Our Program

Reading Is Fundamental, Honolulu, Inc. (RIF-Honolulu) is a Hawaii non-profit corporation. It was founded in 1978 by Mildred Jones, Marie Shim and Susan Fuller to reach out to students in under-resourced communities and spark an interest in reading in the early years of their education.

We began by serving 566 students in four public elementary schools. Our children’s reading program currently serves nearly 5,000 students in one charter and 15 public elementary schools on Oahu. More than 80 percent of the students in our program qualify for free or reduced price lunch under federal guidelines. Since 1978, RIF-Honolulu has distributed over 575,000 books to students in kindergarten through grade three. In 2014, we expanded our program to include preschool classes established by the state Department of Education at four of our schools.

We are affiliated with the national RIF organization as part of its National Registry. The national organization provides us with access to book suppliers and publishers who offer discounts and special services to affiliate programs. This relationship has gained importance as federal matching funds for our program were eliminated in 2012, and the need to provide books and services continues to grow.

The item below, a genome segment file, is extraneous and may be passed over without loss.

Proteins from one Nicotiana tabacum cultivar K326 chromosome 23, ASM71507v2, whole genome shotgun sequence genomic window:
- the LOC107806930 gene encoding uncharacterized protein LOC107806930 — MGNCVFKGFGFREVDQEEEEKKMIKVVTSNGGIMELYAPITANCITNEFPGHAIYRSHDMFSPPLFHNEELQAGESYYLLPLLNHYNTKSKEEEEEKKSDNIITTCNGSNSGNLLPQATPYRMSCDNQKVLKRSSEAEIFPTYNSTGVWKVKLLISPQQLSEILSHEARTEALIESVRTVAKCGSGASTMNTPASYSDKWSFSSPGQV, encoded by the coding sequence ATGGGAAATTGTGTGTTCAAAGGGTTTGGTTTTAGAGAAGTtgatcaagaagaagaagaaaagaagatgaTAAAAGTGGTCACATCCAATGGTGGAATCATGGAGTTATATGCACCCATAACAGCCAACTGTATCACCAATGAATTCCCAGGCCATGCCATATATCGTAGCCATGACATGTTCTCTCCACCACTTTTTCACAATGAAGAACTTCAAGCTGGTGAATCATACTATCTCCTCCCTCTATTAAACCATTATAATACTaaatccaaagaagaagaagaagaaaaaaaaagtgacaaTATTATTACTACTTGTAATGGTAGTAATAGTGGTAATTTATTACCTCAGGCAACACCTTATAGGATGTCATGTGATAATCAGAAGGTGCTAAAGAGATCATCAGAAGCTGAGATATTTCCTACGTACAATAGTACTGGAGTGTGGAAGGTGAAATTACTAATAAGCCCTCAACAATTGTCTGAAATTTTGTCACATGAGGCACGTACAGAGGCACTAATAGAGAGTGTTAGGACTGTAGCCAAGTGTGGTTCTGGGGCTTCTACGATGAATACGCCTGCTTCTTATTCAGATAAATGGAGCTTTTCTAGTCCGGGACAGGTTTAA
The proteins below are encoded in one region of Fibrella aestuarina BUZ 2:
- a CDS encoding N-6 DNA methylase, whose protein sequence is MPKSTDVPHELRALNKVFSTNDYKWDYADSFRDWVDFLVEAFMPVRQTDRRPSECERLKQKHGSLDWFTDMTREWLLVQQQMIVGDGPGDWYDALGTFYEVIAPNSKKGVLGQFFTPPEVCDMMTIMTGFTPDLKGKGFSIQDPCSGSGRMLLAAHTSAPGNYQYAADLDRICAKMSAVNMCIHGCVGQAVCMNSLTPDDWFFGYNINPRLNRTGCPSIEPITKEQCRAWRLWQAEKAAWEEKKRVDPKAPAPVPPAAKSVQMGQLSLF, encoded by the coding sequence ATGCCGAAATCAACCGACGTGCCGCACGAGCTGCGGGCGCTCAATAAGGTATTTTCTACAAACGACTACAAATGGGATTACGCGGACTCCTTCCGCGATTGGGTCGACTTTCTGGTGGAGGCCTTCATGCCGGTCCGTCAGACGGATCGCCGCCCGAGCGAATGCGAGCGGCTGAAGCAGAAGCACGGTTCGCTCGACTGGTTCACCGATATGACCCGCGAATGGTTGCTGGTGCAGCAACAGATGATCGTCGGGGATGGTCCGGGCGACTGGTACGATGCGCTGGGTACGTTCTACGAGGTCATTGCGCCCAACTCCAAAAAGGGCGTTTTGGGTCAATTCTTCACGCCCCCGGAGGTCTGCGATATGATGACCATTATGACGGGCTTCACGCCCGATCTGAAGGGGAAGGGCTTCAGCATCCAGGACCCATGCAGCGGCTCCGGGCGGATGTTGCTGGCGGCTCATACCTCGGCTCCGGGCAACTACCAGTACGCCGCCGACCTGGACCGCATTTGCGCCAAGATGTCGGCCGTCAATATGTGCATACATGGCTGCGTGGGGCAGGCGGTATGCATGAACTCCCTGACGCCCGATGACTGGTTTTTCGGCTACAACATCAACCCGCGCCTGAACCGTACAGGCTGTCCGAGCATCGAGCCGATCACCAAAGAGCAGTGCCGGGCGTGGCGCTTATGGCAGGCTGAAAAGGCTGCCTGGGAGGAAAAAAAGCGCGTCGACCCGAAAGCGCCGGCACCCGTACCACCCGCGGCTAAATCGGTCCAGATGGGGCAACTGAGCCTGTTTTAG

RIF-Honolulu is supported locally by private foundations, community groups, businesses, and individuals. Our organization is staffed entirely by volunteers, many of whom are retired educators.

Our volunteers visit individual classrooms three times a year. They read stories and conduct activities to encourage reading. Each student then chooses a book to keep, without adult interference, from a selection of brand new books. Our emphasis on reading for fun is an important complement to the schools’ instructional programs. Principal Debra Knight of NanaikaponoElementary School said, “The RIF Program volunteers convey their love of reading every time they come to the school, and our students embrace their enthusiasm.”

Research shows that third-graders’ ability to read is a clear link to future academic and career success. Third-graders who can read at grade level are more likely to graduate from high school and enroll in college. A 2014 study found that children who believe reading for fun is important are more likely to be frequent readers. They also discovered that 91 percent of children ages 6 to 17 say “my favorite books are the ones I picked out for myself.”